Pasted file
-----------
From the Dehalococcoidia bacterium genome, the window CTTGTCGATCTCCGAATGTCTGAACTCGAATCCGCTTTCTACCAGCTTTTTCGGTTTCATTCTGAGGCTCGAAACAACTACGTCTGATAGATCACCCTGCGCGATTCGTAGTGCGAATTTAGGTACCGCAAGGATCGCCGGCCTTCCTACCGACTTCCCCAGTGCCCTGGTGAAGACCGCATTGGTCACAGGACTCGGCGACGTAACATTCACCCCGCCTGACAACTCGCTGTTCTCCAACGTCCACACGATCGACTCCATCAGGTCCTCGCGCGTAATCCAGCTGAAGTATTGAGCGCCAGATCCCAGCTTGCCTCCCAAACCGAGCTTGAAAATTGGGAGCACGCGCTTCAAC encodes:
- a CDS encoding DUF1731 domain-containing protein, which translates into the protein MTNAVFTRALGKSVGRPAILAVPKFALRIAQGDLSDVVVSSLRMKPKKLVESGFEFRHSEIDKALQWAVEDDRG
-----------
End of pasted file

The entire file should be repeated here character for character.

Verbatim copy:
From the Dehalococcoidia bacterium genome, the window CTTGTCGATCTCCGAATGTCTGAACTCGAATCCGCTTTCTACCAGCTTTTTCGGTTTCATTCTGAGGCTCGAAACAACTACGTCTGATAGATCACCCTGCGCGATTCGTAGTGCGAATTTAGGTACCGCAAGGATCGCCGGCCTTCCTACCGACTTCCCCAGTGCCCTGGTGAAGACCGCATTGGTCACAGGACTCGGCGACGTAACATTCACCCCGCCTGACAACTCGCTGTTCTCCAACGTCCACACGATCGACTCCATCAGGTCCTCGCGCGTAATCCAGCTGAAGTATTGAGCGCCAGATCCCAGCTTGCCTCCCAAACCGAGCTTGAAAATTGGGAGCACGCGCTTCAAC encodes:
- a CDS encoding DUF1731 domain-containing protein, which translates into the protein MTNAVFTRALGKSVGRPAILAVPKFALRIAQGDLSDVVVSSLRMKPKKLVESGFEFRHSEIDKALQWAVEDDRG